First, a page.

There are many different types of Hormone Replacement Therapy (HRT) widely available on NHS prescription. These can be issued by a GP or some Advanced Nurse Prescribers (ANP). However, there are regional variations as to what products are available and if they can be prescribed in a primary care setting.
The UK is split into different geographical areas for healthcare funding. These are currently called Clinical Commissioning Groups (CCG), but this is changing. Each area has a formulary of medicines, and HRT is included on this. The formulary includes which types of HRT the medicines committee in that area would like GPs to prescribe. In most areas this will include both oral types of HRT and also body identical types, including oestrogen preparations through the skin. However, it may not include all oral or transdermal HRT preparations. GPs and secondary care doctors, including specialists, are expected to try to follow their local formulary, though they may deviate from this where necessary.
There are also ‘grey’ and ‘black’ lists of medicines in most areas. Black lists detail medications which can’t be prescribed at all on the NHS. Grey lists detail medications that have certain special restrictions attached to them, such as very specific circumstances for use. These lists frequently include medications which are very new, medications for which there is little evidence of effectiveness, and also medications which are used off license. NHS doctors are expected to stick to black and grey lists and there isn’t scope to ignore them.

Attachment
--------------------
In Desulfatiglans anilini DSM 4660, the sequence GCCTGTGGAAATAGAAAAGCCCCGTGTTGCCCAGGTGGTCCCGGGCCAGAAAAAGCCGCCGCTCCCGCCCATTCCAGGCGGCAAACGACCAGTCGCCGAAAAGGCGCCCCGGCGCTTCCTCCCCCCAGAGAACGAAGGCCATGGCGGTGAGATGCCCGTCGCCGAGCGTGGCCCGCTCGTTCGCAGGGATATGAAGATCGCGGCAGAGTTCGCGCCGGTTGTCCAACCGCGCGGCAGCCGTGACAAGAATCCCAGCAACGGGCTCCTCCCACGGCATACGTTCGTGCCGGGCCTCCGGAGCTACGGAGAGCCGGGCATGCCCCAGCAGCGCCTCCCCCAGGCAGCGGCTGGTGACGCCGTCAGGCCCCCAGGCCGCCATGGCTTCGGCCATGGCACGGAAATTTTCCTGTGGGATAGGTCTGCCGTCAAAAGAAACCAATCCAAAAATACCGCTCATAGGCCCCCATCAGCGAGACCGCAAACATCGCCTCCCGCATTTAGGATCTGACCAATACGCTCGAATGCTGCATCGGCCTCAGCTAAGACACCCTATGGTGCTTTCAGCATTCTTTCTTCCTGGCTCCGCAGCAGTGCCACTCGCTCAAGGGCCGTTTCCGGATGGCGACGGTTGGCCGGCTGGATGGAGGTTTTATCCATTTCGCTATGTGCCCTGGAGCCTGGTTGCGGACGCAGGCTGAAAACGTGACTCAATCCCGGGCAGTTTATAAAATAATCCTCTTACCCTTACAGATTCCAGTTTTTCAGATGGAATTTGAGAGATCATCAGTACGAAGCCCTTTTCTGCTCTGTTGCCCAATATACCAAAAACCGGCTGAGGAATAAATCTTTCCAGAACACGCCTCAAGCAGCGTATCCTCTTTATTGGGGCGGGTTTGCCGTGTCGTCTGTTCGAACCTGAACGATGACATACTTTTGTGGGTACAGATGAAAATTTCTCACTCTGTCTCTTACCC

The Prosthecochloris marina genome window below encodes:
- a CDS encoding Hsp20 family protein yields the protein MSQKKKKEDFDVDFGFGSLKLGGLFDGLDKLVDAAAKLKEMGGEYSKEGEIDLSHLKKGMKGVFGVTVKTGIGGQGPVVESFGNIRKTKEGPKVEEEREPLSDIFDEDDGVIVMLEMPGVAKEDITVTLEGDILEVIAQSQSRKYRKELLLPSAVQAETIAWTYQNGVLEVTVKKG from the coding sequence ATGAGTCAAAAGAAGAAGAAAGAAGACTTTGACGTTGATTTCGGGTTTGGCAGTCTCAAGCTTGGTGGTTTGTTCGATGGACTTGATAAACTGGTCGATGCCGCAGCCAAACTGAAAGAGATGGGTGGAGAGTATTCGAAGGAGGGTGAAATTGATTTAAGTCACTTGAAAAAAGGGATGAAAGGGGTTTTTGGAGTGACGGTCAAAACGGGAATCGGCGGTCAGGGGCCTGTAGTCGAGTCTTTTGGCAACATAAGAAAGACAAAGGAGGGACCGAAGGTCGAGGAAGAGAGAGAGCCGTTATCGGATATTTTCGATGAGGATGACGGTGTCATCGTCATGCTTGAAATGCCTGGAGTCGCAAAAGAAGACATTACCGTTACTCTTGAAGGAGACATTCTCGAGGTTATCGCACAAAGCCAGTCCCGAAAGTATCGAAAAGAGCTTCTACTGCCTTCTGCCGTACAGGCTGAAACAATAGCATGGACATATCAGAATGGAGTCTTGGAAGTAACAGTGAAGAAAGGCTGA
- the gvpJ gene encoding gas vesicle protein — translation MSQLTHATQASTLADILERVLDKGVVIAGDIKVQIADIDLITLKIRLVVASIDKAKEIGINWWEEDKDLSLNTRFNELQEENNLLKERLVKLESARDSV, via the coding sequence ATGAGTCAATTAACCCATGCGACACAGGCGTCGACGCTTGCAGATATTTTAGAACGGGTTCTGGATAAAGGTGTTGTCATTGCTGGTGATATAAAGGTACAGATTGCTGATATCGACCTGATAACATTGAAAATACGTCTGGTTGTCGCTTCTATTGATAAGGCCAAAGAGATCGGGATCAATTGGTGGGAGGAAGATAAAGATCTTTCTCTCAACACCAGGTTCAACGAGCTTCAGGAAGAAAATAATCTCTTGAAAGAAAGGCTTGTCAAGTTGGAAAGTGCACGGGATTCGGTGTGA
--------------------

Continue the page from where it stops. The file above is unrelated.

In most regions of the UK, body identical HRT is included as part of formularies. Oestrogen and combined patches, as well as oestrogen gels, are widely prescribed on the NHS. Lenzetto, the spray form of oestrogen, is on many formularies now, but not all. Most areas also include body identical micronised progesterone, though there are a couple of areas where this remains a problem. The Mirena coil is also widely used as the progesterone part of HRT in most areas.